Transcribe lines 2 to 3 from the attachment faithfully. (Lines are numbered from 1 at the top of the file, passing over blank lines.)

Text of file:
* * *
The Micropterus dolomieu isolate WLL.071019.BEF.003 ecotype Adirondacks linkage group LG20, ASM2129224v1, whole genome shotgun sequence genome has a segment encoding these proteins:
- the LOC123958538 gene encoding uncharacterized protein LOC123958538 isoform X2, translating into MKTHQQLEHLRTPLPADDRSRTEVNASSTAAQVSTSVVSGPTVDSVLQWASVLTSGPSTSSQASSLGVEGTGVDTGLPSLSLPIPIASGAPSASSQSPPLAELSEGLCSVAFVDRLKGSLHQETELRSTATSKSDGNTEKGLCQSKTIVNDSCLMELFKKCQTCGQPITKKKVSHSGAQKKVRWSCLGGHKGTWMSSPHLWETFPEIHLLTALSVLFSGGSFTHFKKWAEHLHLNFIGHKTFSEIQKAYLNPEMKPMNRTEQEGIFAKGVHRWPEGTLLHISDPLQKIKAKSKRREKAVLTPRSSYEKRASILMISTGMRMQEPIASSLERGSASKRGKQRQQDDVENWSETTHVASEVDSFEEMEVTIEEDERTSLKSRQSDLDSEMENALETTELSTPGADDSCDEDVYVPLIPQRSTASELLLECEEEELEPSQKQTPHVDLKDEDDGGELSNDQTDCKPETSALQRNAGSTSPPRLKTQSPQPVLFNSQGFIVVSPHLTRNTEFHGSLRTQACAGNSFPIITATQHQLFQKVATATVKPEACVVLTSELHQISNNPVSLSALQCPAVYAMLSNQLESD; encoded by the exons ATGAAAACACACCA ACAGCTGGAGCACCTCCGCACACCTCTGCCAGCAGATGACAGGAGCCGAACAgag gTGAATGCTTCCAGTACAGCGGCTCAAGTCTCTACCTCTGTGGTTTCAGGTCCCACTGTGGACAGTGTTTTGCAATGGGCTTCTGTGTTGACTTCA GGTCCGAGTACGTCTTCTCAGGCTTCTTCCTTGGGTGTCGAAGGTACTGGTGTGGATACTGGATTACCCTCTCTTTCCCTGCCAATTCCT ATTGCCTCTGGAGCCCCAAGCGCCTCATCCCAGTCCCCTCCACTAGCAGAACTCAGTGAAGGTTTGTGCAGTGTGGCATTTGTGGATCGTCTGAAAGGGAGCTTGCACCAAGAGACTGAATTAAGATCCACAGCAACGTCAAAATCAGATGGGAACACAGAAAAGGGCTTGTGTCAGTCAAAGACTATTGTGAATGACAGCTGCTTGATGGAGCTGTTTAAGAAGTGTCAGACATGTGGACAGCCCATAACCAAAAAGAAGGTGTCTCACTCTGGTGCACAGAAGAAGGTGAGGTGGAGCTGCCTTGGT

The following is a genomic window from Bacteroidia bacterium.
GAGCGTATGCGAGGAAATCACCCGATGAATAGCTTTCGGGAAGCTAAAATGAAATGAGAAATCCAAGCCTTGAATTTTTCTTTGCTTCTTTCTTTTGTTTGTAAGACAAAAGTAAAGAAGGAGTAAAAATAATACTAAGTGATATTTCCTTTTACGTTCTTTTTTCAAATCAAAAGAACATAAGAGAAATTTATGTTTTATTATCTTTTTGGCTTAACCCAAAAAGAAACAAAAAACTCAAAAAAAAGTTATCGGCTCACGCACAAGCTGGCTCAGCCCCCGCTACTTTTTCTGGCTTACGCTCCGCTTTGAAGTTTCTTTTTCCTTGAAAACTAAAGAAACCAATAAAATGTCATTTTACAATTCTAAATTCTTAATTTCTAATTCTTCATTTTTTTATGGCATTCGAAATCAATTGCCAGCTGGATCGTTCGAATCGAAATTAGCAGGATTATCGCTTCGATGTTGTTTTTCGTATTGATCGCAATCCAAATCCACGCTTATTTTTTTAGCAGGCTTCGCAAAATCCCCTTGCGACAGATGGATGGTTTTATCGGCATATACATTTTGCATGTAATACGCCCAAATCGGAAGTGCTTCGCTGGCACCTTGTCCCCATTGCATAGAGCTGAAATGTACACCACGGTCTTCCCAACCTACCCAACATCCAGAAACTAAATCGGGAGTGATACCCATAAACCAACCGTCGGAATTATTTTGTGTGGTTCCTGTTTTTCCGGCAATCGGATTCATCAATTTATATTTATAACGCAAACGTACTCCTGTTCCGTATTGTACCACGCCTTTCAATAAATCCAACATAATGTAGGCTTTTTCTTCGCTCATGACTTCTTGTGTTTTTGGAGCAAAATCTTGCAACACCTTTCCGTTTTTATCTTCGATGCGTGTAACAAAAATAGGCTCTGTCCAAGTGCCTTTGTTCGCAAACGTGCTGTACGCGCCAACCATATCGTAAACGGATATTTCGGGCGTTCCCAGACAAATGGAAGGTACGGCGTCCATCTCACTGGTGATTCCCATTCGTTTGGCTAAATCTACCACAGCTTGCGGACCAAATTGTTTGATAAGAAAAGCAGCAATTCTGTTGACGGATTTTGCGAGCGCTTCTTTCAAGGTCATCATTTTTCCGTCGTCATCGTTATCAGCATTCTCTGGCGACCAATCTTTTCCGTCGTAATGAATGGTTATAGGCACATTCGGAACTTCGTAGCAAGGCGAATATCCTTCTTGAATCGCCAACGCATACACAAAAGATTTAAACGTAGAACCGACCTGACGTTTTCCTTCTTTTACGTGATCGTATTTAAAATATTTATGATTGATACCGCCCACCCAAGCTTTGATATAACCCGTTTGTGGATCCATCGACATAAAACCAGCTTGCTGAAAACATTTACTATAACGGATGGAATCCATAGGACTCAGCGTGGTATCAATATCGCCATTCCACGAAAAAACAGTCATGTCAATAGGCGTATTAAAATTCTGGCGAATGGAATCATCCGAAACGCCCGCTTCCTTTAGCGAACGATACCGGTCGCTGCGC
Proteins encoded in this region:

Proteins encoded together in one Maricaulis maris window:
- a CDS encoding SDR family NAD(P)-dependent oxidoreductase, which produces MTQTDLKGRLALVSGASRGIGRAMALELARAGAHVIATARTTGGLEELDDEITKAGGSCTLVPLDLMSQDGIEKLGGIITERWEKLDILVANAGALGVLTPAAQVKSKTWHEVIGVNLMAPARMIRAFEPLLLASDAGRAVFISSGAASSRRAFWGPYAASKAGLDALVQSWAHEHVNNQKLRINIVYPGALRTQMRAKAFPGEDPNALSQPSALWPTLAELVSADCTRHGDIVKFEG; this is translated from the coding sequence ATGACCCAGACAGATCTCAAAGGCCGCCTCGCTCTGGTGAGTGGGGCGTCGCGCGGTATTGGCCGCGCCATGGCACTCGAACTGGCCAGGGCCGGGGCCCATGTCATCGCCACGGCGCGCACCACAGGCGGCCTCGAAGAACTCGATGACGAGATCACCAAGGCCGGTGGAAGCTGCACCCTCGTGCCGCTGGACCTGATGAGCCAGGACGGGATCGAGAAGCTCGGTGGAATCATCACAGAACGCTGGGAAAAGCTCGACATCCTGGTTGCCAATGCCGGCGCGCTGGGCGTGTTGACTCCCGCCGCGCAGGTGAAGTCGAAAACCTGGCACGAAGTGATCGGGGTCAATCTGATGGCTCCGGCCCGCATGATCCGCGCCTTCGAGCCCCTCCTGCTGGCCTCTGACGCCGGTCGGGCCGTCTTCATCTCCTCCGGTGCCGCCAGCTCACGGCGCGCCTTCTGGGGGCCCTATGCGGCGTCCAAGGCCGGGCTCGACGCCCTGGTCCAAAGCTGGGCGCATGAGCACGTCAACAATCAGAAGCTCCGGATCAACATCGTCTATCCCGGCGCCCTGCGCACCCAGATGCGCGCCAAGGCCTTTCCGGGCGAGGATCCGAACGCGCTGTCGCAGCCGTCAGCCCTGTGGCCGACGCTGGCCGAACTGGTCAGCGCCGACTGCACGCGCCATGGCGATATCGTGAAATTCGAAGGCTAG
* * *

- the LOC123958538 gene encoding uncharacterized protein LOC123958538 isoform X2, translating into MKTHQQLEHLRTPLPADDRSRTEVNASSTAAQVSTSVVSGPTVDSVLQWASVLTSGPSTSSQASSLGVEGTGVDTGLPSLSLPIPIASGAPSASSQSPPLAELSEGLCSVAFVDRLKGSLHQETELRSTATSKSDGNTEKGLCQSKTIVNDSCLMELFKKCQTCGQPITKKKVSHSGAQKKVRWSCLGGHKGTWMSSPHLWETFPEIHLLTALSVLFSGGSFTHFKKWAEHLHLNFIGHKTFSEIQKAYLNPEMKPMNRTEQEGIFAKGVHRWPEGTLLHISDPLQKIKAKSKRREKAVLTPRSSYEKRASILMISTGMRMQEPIASSLERGSASKRGKQRQQDDVENWSETTHVASEVDSFEEMEVTIEEDERTSLKSRQSDLDSEMENALETTELSTPGADDSCDEDVYVPLIPQRSTASELLLECEEEELEPSQKQTPHVDLKDEDDGGELSNDQTDCKPETSALQRNAGSTSPPRLKTQSPQPVLFNSQGFIVVSPHLTRNTEFHGSLRTQACAGNSFPIITATQHQLFQKVATATVKPEACVVLTSELHQISNNPVSLSALQCPAVYAMLSNQLESD; encoded by the exons ATGAAAACACACCA ACAGCTGGAGCACCTCCGCACACCTCTGCCAGCAGATGACAGGAGCCGAACAgag gTGAATGCTTCCAGTACAGCGGCTCAAGTCTCTACCTCTGTGGTTTCAGGTCCCACTGTGGACAGTGTTTTGCAATGGGCTTCTGTGTTGACTTCA GGTCCGAGTACGTCTTCTCAGGCTTCTTCCTTGGGTGTCGAAGGTACTGGTGTGGATACTGGATTACCCTCTCTTTCCCTGCCAATTCCT ATTGCCTCTGGAGCCCCAAGCGCCTCATCCCAGTCCCCTCCACTAGCAGAACTCAGTGAAGGTTTGTGCAGTGTGGCATTTGTGGATCGTCTGAAAGGGAGCTTGCACCAAGAGACTGAATTAAGATCCACAGCAACGTCAAAATCAGATGGGAACACAGAAAAGGGCTTGTGTCAGTCAAAGACTATTGTGAATGACAGCTGCTTGATGGAGCTGTTTAAGAAGTGTCAGACATGTGGACAGCCCATAACCAAAAAGAAGGTGTCTCACTCTGGTGCACAGAAGAAGGTGAGGTGGAGCTGCCTTGGT

The following is a genomic window from Bacteroidia bacterium.